DriftStories – 01: Detective work on ice that’s far too thin
How AWI sea-ice physicist Thomas Krumpen is tracing the fate of the MOSAiC ice floes back to their roots
AWI sea-ice physicist Thomas Krumpen is the ‘profiler’ in the MOSAiC Sea-Ice Group. Even if the largest-scale Arctic expedition in history isn’t a whodunit, where the goal is to bring the wrongdoer to justice, nevertheless most of the researchers on board the icebreaker RV Polarstern, which serves as the base of operations for the expedition, are preoccupied with two fundamental questions: where did the sea ice that we’re living and working on actually come from? And just what type of ice is it composed of? Finding the answers as early in the expedition as possible is a key priority, since this information is essential for nearly all model-based studies and satellite validations, not to mention the investigations into the material flows and food webs that will be carried out in the course of the year-long drift experiment.
Accordingly, in September 2019 Krumpen was one of the first members of the AWI’s Sea-Ice Group to depart for the Central Arctic, and was tasked with profiling the ‘scene of the crime’ – in other words: describing the sea ice in MOSAiC’s starting region in painstaking detail, and determining its origins. The 41-year-old conducted his detective work on board the Russian research icebreaker Akademik Federow, as it engaged in advance scouting of the region, located ca. 950 kilometres north of the New Siberian Islands.
To gain a first impression, Thomas Krumpen and two other sea-ice observers began by documenting from the ship’s bridge how many ice floes were in the target region, roughly how old and thick the ice was, at which points channels were forming in the pack ice, and whether the ice was covered with meltwater pools, or whether the floes had collided, forming pack ice hummocks. In the next step, the researchers used the ship’s on-board helicopter to fly to five larger floes within a 40-km radius, surveying the ice thickness and amount of snow cover on each. In the third step, Krumpen compared his team’s on-site readings with extensive weather satellite and ice satellite data on the Russian Arctic, which he had gathered from a variety of sources prior to the expedition. In this regard, the weather data came from a meteorological monitoring station on Kotelny Island, the largest of the New Siberian Islands.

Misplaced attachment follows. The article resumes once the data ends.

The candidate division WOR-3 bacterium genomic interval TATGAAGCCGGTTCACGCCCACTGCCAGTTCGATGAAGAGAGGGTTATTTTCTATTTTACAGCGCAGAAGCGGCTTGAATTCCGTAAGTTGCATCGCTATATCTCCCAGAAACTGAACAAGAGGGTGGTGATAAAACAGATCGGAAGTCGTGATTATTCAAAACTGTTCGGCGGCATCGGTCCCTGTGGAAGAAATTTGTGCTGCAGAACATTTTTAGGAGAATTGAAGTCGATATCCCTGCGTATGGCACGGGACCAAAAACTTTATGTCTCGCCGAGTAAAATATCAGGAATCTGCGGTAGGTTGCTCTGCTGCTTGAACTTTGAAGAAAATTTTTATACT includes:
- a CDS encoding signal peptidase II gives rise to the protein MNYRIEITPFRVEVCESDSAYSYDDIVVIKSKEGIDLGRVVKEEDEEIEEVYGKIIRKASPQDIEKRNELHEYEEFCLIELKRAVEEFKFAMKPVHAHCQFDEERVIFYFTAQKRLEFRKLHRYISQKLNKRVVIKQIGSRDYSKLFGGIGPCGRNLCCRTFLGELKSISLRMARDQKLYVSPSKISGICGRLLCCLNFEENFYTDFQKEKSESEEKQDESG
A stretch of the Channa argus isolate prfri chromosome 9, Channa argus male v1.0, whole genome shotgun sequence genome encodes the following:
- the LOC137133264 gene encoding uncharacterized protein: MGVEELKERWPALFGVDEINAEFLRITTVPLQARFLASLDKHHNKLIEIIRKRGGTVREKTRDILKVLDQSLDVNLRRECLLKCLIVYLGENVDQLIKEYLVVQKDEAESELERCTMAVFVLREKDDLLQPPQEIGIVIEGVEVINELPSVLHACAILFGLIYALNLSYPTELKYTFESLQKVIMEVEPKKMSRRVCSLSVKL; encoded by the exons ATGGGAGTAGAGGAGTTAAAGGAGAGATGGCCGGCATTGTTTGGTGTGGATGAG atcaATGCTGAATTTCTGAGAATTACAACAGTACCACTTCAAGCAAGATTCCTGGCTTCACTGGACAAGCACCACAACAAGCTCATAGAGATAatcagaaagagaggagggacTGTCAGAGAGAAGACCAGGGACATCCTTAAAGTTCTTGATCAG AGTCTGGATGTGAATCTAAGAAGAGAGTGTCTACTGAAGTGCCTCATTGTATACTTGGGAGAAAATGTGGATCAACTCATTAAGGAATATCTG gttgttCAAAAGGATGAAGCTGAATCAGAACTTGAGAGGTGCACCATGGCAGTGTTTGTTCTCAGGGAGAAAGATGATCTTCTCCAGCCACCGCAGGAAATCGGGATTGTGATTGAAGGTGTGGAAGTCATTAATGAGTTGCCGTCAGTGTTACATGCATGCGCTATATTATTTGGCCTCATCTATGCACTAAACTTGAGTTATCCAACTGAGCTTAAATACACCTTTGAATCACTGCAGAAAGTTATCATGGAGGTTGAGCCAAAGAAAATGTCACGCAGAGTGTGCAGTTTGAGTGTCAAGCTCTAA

A history of extremes
The results of the initial analysis were sobering: the ice in the starting region was less than a year old, had a mean thickness of only 30 centimetres, and had undergone substantial melting during the summer, as a result of which it showed heavy weathering and was littered with meltwater pools. The ice’s life story read like a string of negative records. “The summer of 2019 was the warmest in the Russian Arctic since the beginning of weather observations on Kotelny Island, back in 1935. Air temperatures over the Laptev Sea and East Siberian Sea beat the previous record high by two to four degrees Celsius,” Krumpen reports.
Since the previous winter had been one to three degrees Celsius warmer than the average in the reference period 1981 to 2010, the ice that formed in the ‘nursery’ for Arctic sea ice – the Laptev Sea and adjacent East Siberian Sea – was far thinner than in the past. Strong offshore winds then rapidly blew it out to open sea. As Krumpen recalls, “When the air temperature quickly rose in the spring of 2019, this extremely thin ice melted so rapidly and extensively that we not only saw the earliest break-up of the ice cover since 1992, but also the rapid and unexpected northward retreat of the ice edge.”